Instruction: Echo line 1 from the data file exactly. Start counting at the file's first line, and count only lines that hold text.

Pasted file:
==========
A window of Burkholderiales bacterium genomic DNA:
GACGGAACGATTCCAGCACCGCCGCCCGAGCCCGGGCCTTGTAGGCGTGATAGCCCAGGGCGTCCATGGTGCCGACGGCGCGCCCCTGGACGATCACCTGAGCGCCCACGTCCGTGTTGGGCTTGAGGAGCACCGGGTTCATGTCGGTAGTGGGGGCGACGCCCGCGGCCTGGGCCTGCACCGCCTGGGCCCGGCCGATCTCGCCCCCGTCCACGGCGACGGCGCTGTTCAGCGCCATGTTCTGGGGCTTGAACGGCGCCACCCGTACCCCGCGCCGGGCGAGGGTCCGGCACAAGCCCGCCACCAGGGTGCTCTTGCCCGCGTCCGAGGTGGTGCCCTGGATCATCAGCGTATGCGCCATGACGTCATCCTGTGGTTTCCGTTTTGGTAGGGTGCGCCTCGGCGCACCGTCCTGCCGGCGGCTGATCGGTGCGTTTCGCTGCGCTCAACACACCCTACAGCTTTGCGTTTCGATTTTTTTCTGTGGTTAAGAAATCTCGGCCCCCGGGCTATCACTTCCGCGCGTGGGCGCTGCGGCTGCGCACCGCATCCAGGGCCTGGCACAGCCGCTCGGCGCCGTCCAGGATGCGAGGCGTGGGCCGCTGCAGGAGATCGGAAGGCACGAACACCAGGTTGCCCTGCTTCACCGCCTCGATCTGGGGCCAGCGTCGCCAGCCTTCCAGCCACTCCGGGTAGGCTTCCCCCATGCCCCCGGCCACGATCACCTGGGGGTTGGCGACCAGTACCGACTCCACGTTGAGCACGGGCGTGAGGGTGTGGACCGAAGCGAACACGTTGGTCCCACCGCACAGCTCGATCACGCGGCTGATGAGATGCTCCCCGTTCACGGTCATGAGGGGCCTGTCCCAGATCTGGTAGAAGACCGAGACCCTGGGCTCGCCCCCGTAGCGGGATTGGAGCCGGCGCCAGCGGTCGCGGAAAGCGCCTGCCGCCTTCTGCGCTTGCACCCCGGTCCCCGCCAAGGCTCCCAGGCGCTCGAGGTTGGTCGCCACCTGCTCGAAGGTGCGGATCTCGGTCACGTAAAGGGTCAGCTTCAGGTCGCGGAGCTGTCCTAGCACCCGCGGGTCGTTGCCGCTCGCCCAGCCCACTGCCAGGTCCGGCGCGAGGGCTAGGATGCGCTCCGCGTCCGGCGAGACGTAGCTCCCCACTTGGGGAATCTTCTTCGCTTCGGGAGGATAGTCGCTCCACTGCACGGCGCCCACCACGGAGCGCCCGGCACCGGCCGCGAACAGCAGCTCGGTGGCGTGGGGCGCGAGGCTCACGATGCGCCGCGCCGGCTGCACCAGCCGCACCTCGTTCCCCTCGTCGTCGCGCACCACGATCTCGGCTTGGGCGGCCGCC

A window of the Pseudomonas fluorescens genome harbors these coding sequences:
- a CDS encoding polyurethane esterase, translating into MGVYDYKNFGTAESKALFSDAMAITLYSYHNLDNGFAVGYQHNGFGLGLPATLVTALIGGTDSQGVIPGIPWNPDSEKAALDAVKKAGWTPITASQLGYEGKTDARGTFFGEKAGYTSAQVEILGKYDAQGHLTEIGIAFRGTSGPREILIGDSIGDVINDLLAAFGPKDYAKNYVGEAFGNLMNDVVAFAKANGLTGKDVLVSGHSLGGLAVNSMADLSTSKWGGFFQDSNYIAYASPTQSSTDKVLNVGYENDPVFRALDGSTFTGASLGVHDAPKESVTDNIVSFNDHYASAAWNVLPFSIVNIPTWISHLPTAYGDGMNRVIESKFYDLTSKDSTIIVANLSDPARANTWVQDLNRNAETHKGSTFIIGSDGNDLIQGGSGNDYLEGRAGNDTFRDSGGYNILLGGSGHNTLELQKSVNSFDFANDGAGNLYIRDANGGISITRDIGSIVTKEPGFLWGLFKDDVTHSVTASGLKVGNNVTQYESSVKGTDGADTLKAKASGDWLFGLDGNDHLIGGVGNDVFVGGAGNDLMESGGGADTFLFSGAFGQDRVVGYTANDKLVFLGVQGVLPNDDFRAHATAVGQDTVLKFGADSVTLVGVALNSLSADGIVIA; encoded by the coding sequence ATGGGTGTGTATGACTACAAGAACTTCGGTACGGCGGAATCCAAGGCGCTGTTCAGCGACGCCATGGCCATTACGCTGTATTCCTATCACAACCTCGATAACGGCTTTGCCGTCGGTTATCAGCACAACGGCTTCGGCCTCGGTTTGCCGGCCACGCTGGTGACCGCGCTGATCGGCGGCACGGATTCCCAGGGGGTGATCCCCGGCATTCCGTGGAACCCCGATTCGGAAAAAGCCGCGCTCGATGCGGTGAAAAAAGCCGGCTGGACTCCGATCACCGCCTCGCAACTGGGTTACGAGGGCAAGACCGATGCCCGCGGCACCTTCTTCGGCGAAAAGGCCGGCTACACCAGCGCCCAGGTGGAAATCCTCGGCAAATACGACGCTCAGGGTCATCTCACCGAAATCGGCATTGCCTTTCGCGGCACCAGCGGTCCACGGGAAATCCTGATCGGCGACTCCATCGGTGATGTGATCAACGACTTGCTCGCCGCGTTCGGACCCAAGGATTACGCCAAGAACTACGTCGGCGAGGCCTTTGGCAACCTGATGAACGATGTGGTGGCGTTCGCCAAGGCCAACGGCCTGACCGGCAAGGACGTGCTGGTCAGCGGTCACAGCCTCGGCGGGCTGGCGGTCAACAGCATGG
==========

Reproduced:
A window of Burkholderiales bacterium genomic DNA: